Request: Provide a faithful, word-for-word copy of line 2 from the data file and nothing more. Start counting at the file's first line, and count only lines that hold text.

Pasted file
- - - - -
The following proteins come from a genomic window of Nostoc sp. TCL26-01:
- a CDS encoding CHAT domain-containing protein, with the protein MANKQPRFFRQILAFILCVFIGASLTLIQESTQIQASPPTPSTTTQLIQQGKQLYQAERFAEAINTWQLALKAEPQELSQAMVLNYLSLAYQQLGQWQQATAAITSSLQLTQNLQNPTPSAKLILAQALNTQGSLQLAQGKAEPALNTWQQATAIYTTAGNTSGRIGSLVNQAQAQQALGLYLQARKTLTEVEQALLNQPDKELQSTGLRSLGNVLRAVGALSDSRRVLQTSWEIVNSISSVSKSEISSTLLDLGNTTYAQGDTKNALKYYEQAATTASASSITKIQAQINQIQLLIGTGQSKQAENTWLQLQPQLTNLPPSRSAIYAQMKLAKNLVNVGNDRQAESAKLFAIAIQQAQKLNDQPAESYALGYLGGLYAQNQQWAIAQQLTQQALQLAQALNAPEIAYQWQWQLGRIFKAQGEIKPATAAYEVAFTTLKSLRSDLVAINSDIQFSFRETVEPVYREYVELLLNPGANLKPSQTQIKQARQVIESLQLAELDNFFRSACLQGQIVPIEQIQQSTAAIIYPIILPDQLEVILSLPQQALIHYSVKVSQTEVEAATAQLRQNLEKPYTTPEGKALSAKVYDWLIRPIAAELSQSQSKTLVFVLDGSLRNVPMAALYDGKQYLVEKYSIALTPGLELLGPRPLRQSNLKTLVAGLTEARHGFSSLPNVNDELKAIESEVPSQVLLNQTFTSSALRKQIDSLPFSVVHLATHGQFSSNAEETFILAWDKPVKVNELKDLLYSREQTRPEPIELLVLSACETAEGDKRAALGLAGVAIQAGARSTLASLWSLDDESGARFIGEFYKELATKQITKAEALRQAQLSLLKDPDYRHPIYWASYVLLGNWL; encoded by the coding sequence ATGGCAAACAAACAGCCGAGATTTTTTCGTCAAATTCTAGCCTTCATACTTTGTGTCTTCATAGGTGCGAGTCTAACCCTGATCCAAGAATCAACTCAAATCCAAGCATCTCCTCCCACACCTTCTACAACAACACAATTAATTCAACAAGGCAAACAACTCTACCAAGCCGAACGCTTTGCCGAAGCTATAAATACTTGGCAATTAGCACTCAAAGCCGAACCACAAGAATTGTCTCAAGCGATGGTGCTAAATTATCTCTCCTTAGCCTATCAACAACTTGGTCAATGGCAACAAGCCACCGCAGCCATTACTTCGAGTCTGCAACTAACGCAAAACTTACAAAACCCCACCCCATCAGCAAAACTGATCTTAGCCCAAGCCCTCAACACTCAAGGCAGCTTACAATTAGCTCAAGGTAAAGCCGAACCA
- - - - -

- a CDS encoding CHAT domain-containing protein, with the protein MANKQPRFFRQILAFILCVFIGASLTLIQESTQIQASPPTPSTTTQLIQQGKQLYQAERFAEAINTWQLALKAEPQELSQAMVLNYLSLAYQQLGQWQQATAAITSSLQLTQNLQNPTPSAKLILAQALNTQGSLQLAQGKAEPALNTWQQATAIYTTAGNTSGRIGSLVNQAQAQQALGLYLQARKTLTEVEQALLNQPDKELQSTGLRSLGNVLRAVGALSDSRRVLQTSWEIVNSISSVSKSEISSTLLDLGNTTYAQGDTKNALKYYEQAATTASASSITKIQAQINQIQLLIGTGQSKQAENTWLQLQPQLTNLPPSRSAIYAQMKLAKNLVNVGNDRQAESAKLFAIAIQQAQKLNDQPAESYALGYLGGLYAQNQQWAIAQQLTQQALQLAQALNAPEIAYQWQWQLGRIFKAQGEIKPATAAYEVAFTTLKSLRSDLVAINSDIQFSFRETVEPVYREYVELLLNPGANLKPSQTQIKQARQVIESLQLAELDNFFRSACLQGQIVPIEQIQQSTAAIIYPIILPDQLEVILSLPQQALIHYSVKVSQTEVEAATAQLRQNLEKPYTTPEGKALSAKVYDWLIRPIAAELSQSQSKTLVFVLDGSLRNVPMAALYDGKQYLVEKYSIALTPGLELLGPRPLRQSNLKTLVAGLTEARHGFSSLPNVNDELKAIESEVPSQVLLNQTFTSSALRKQIDSLPFSVVHLATHGQFSSNAEETFILAWDKPVKVNELKDLLYSREQTRPEPIELLVLSACETAEGDKRAALGLAGVAIQAGARSTLASLWSLDDESGARFIGEFYKELATKQITKAEALRQAQLSLLKDPDYRHPIYWASYVLLGNWL; encoded by the coding sequence ATGGCAAACAAACAGCCGAGATTTTTTCGTCAAATTCTAGCCTTCATACTTTGTGTCTTCATAGGTGCGAGTCTAACCCTGATCCAAGAATCAACTCAAATCCAAGCATCTCCTCCCACACCTTCTACAACAACACAATTAATTCAACAAGGCAAACAACTCTACCAAGCCGAACGCTTTGCCGAAGCTATAAATACTTGGCAATTAGCACTCAAAGCCGAACCACAAGAATTGTCTCAAGCGATGGTGCTAAATTATCTCTCCTTAGCCTATCAACAACTTGGTCAATGGCAACAAGCCACCGCAGCCATTACTTCGAGTCTGCAACTAACGCAAAACTTACAAAACCCCACCCCATCAGCAAAACTGATCTTAGCCCAAGCCCTCAACACTCAAGGCAGCTTACAATTAGCTCAAGGTAAAGCCGAACCA